CWS 3.0: January 26, 2011 - Vol. 3.3

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Because You Asked: Eastern European Expansion

We are a global corporation considering expanding our contingent workforce program into Eastern Europe, but understand that some temporary worker markets are still undeveloped. Which markets are easier to penetrate?

-- Watchful in Woburn, Mass

Dear Watchful,
You're right to be cautious. Eastern Europe is a large and very diverse region, so each market, each country, has to be approached on an individual basis. Poland, The Czech Republic and Hungary are quite well developed. In fact, Poland's staffing industry is comparable with some mature Western European markets, with many major international staffing companies represented there.

Slovakia and Romania are less developed, but do, at least, have a proper legal framework in place to enable companies to hire temporary workers. It was announced only this month that national federations representing the staffing industry have been established in Romania, Latvia and Lithuania. This is an indication that these markets are now more established and evolving in a positive way.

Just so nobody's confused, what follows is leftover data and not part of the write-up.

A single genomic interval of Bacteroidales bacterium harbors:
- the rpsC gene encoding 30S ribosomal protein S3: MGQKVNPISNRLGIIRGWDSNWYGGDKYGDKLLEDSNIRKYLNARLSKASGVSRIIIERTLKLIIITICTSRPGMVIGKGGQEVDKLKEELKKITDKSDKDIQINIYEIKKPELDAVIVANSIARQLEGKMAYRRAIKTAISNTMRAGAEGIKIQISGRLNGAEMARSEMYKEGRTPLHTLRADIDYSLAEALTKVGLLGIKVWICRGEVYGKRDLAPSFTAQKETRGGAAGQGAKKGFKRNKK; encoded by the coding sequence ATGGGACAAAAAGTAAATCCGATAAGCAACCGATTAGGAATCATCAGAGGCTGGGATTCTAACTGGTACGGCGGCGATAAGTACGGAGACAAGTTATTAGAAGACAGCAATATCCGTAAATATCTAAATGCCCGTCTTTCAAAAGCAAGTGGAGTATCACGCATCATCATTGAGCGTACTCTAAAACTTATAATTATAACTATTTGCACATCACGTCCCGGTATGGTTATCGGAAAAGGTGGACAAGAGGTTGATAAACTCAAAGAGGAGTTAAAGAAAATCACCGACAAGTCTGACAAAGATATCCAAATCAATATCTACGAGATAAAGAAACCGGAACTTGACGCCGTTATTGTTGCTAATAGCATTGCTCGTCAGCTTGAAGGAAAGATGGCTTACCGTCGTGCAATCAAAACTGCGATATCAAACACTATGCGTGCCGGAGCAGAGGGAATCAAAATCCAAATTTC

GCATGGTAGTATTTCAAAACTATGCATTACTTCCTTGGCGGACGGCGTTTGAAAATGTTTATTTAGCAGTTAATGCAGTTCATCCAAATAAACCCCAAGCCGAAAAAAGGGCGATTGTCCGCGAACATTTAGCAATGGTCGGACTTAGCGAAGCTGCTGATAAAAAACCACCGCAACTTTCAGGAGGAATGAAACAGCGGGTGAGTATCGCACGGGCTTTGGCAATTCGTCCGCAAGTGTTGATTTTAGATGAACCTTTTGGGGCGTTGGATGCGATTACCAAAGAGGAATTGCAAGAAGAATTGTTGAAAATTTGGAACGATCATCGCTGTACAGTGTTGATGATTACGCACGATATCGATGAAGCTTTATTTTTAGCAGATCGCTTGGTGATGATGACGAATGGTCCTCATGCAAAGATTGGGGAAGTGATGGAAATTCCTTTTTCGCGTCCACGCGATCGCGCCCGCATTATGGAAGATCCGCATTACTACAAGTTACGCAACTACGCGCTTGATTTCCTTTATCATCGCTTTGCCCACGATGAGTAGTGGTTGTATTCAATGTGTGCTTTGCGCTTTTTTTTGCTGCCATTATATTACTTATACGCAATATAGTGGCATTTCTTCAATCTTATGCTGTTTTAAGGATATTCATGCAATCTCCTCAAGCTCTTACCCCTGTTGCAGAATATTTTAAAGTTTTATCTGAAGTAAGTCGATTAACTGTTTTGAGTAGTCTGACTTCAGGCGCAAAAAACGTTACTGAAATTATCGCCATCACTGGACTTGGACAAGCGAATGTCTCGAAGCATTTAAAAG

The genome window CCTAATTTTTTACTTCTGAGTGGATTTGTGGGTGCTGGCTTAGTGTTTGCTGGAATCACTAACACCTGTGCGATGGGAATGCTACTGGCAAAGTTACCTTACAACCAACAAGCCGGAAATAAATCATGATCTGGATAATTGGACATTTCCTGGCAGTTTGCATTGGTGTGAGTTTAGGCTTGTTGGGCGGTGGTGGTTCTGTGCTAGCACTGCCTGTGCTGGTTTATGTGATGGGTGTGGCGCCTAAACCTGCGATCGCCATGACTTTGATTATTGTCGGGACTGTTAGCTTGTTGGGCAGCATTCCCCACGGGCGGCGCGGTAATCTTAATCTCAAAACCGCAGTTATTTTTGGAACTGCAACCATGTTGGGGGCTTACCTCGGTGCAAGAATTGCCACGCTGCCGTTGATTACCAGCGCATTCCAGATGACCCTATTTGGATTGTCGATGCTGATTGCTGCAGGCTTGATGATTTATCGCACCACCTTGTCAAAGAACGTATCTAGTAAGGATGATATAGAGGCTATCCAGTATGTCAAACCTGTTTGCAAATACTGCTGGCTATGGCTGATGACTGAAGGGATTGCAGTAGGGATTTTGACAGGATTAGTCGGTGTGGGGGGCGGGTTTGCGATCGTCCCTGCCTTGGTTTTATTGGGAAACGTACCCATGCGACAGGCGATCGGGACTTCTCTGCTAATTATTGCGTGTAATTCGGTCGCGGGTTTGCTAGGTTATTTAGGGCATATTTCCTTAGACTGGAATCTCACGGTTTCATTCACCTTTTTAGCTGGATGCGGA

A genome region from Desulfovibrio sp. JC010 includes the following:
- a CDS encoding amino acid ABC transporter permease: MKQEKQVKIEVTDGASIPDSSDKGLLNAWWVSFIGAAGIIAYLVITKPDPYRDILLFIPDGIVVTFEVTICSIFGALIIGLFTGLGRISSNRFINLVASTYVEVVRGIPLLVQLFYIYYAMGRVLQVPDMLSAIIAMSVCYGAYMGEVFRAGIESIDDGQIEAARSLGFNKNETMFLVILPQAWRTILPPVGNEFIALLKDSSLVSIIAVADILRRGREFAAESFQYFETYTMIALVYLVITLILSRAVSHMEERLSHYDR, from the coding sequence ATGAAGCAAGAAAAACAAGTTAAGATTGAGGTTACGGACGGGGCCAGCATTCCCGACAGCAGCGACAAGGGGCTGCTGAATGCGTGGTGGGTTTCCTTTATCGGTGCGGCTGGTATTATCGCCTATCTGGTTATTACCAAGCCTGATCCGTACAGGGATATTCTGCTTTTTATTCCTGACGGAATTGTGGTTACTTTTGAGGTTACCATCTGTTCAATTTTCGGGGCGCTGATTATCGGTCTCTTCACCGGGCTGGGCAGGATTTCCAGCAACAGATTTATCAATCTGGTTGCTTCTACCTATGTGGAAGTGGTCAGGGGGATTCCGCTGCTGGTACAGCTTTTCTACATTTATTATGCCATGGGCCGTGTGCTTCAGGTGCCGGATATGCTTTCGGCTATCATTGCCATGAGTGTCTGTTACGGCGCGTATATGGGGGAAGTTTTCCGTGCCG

Bulgaria is a country where particular care needs to be taken as the market remains unregulated despite pressure from both employers and unions to address the situation. At present, employment relations are based on civil contracts, which have no foundation in labor legislation. Agency work is limited and regulated under a contract of services. For agency workers, this means that there is little protection regarding working conditions. However, a legal review is currently in progress, so the situation may improve.

These are the most major markets, but there is also Albania, Bosnia and Herzegovina, Croatia, Serbia, Moldova and Estonia -- not to mention The Russian Federation, Belarus and Ukraine. Currently, these are all regarded as "frontier" staffing regions, so it is vital to seek appropriate legal advice before you make any plans to expand your CW programs in those areas.

That having been said, Eastern Europe was experiencing sharp economic growth prior to the global financial crisis. Similar to other regions in the world, it has recently experienced many difficulties. Though Eastern Europe is now on the road to recovery, some countries will continue to see slow economic growth and high unemployment during 2011.

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